There’s nothing quite like the sound of a metalcore band in full flight, and there’s little to rival those crushing breakdowns and monolithic riffs. However, for all its aggressive heaviness, the scene can often retreat into a generic cocoon that stifles any creativity. Well, that’s been rectified with the arrival of London’s Ithaca. After dropping their critically-acclaimed debut in 2019, the band’s sophomore effort, the aptly-titled They Fear Us, finds this quintet forging new ground and creating a sound that incorporates everything from industrial metal to prog rock and wraps them up in a strong melodic sensibility.
As mission statements go, opening cut ‘In The Way’ is the perfect calling card. Throat-shredding vocals are encased in razor sharp riffs, while the drums and bass combine to create a rhythm section that swings like a huge wrecking ball. It becomes immediately obvious that Ithaca aren’t here to take prisoners, yet the band aren’t all pure bludgeon and a quieter mid-section provides a little calm in the midst of the storm. However, the eye of the tornado only acts as a foil to highlight the heavier sections which bookend the song. It is this light and shade which makes the band such an intriguing proposition, and these mirrors reflect throughout They Fear Us as guttural growls nestle next to clean singing and ambient passageways lead to rooms filled with explosive sonics.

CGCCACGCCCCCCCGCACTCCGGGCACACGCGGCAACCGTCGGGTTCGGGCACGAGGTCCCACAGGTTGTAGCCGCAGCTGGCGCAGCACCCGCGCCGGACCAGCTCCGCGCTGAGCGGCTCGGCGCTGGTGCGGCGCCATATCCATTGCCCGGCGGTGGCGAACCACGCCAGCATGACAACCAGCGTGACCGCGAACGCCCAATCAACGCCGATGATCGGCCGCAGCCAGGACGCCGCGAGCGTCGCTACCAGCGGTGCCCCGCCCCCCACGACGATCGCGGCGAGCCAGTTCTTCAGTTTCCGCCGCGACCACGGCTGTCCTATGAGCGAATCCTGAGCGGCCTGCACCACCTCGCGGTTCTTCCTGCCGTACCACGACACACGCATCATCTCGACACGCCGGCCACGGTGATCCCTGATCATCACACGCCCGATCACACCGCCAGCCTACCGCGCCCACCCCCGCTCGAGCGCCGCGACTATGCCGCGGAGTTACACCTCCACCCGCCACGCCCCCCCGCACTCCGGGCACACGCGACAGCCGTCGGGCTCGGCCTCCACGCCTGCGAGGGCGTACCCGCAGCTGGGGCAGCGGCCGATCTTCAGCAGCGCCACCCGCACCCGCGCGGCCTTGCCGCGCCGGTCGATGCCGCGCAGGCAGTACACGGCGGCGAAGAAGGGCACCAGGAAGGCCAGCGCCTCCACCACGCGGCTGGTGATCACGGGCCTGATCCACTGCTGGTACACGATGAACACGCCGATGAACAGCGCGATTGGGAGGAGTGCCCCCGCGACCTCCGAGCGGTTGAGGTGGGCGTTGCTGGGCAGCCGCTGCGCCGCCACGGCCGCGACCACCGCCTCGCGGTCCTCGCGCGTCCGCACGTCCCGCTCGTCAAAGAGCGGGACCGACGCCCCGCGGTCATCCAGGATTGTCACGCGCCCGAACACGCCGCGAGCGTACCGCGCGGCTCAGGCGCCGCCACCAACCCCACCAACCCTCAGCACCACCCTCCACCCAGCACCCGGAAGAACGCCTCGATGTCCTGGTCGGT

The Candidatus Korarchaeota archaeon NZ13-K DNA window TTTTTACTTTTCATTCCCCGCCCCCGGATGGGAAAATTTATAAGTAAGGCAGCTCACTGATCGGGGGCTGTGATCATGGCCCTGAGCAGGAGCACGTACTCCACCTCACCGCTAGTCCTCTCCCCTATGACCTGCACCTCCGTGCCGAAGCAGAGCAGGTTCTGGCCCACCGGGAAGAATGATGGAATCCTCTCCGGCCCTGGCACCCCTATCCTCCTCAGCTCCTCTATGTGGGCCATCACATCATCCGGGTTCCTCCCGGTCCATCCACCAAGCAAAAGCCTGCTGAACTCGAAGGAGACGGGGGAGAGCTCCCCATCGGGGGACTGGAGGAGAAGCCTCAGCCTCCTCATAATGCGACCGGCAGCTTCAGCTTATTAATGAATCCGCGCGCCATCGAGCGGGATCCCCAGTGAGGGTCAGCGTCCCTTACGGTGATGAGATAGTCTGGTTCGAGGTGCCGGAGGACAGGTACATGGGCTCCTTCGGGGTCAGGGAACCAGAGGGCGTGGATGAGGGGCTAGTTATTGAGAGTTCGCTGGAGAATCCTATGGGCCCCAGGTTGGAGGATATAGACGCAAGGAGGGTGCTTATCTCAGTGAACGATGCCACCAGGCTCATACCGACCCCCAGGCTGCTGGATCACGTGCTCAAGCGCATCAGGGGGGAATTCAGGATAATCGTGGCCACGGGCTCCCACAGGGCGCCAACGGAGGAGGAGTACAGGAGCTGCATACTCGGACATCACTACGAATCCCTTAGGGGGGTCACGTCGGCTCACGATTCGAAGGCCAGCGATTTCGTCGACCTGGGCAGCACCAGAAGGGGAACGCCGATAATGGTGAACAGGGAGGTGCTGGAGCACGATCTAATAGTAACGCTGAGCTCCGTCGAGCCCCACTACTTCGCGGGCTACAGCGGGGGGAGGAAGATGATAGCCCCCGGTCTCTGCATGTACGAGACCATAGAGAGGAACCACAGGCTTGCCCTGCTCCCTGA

When metalcore is played properly it should make you want to initiate a mosh pit (even if it’s only in your living room) and each of nine tracks that comprise They Fear Us fulfil that remit. This is music made for windmill kicking and stage diving and is sure to cause chaos wherever, and whenever, it is unleashed. If you want to know just how heavy one band can get, then check out ‘Camera Eats First’, a track that places a boot on the listeners neck, and holds it there for five brutal minutes. There’s an ambient interlude again, inserted for contrast, and even though you know it is coming, it is no less powerful, and only adds to the overarching feeling of brutality.
They Fear Us is progressive, in a Meshuggah way, insofar it’s full of cyclical riffs that fit together like tightly meshing cogs, and harmonic lines that cross as if searchlights piercing a jet-black sky. This album is a multifaceted beast and ‘Cremation Party’ delivers a visceral blast of hardcore fury, and makes a fine companion to the dystopian nightmare that is ‘Number Five’. From this point onwards, there’s a subtle shift that might be discernible to attentive listeners, as Ithaca slowly, like a snake shedding skin, start to throw off layers of heaviness, and by the time we reach atmospheric closer ‘Hold, Be Held’, the band’s transmogrification is complete. Standing starkly against a white backdrop, ‘Hold, Be Held’ is distilled of any extraneous thrills and becomes an earworm that’ll crawl to the centre of your cranium, and it won’t be leaving anytime soon.
Leapfrogging the “difficult second album” with apparent ease, Ithaca have produced a record that should swell their fanbase, and garner them some global attention.
- In The Way
- The Future Says Thank You
- They Fear Us
- Camera Eats First
- Cremation Party
- Number Five
- You Should Have Gone Back
- Hold, Be Held